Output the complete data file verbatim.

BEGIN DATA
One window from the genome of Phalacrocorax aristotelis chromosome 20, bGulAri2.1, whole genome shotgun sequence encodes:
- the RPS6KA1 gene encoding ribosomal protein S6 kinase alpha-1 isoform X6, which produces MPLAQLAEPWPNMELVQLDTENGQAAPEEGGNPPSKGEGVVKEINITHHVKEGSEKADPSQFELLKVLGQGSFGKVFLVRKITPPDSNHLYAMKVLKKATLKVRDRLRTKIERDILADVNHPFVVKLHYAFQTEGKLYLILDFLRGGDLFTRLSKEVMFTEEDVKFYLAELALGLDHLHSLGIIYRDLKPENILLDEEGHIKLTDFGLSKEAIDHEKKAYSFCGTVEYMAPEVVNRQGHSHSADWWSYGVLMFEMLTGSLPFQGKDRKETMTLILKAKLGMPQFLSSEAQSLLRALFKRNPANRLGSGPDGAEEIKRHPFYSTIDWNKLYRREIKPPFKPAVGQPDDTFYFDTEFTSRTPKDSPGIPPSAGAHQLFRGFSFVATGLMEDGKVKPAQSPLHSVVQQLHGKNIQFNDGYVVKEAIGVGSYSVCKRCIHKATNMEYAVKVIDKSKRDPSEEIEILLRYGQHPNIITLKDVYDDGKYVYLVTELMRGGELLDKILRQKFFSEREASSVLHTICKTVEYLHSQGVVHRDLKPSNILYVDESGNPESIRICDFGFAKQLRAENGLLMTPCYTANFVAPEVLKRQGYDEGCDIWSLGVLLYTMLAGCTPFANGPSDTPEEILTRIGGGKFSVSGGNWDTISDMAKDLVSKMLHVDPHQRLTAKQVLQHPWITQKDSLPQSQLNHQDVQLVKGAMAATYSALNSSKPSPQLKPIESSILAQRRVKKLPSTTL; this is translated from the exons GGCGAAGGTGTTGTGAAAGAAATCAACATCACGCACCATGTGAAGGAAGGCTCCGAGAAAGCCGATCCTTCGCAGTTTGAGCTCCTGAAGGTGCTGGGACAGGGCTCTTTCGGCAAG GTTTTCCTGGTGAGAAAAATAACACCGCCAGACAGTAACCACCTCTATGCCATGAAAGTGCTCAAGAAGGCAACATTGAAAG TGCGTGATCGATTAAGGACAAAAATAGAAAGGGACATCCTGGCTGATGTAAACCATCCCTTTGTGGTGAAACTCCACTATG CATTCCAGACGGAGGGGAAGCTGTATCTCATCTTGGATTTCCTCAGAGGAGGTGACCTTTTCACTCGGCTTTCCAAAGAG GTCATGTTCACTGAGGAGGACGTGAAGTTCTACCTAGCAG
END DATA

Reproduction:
One window from the genome of Phalacrocorax aristotelis chromosome 20, bGulAri2.1, whole genome shotgun sequence encodes:
- the RPS6KA1 gene encoding ribosomal protein S6 kinase alpha-1 isoform X6, which produces MPLAQLAEPWPNMELVQLDTENGQAAPEEGGNPPSKGEGVVKEINITHHVKEGSEKADPSQFELLKVLGQGSFGKVFLVRKITPPDSNHLYAMKVLKKATLKVRDRLRTKIERDILADVNHPFVVKLHYAFQTEGKLYLILDFLRGGDLFTRLSKEVMFTEEDVKFYLAELALGLDHLHSLGIIYRDLKPENILLDEEGHIKLTDFGLSKEAIDHEKKAYSFCGTVEYMAPEVVNRQGHSHSADWWSYGVLMFEMLTGSLPFQGKDRKETMTLILKAKLGMPQFLSSEAQSLLRALFKRNPANRLGSGPDGAEEIKRHPFYSTIDWNKLYRREIKPPFKPAVGQPDDTFYFDTEFTSRTPKDSPGIPPSAGAHQLFRGFSFVATGLMEDGKVKPAQSPLHSVVQQLHGKNIQFNDGYVVKEAIGVGSYSVCKRCIHKATNMEYAVKVIDKSKRDPSEEIEILLRYGQHPNIITLKDVYDDGKYVYLVTELMRGGELLDKILRQKFFSEREASSVLHTICKTVEYLHSQGVVHRDLKPSNILYVDESGNPESIRICDFGFAKQLRAENGLLMTPCYTANFVAPEVLKRQGYDEGCDIWSLGVLLYTMLAGCTPFANGPSDTPEEILTRIGGGKFSVSGGNWDTISDMAKDLVSKMLHVDPHQRLTAKQVLQHPWITQKDSLPQSQLNHQDVQLVKGAMAATYSALNSSKPSPQLKPIESSILAQRRVKKLPSTTL; this is translated from the exons GGCGAAGGTGTTGTGAAAGAAATCAACATCACGCACCATGTGAAGGAAGGCTCCGAGAAAGCCGATCCTTCGCAGTTTGAGCTCCTGAAGGTGCTGGGACAGGGCTCTTTCGGCAAG GTTTTCCTGGTGAGAAAAATAACACCGCCAGACAGTAACCACCTCTATGCCATGAAAGTGCTCAAGAAGGCAACATTGAAAG TGCGTGATCGATTAAGGACAAAAATAGAAAGGGACATCCTGGCTGATGTAAACCATCCCTTTGTGGTGAAACTCCACTATG CATTCCAGACGGAGGGGAAGCTGTATCTCATCTTGGATTTCCTCAGAGGAGGTGACCTTTTCACTCGGCTTTCCAAAGAG GTCATGTTCACTGAGGAGGACGTGAAGTTCTACCTAGCAG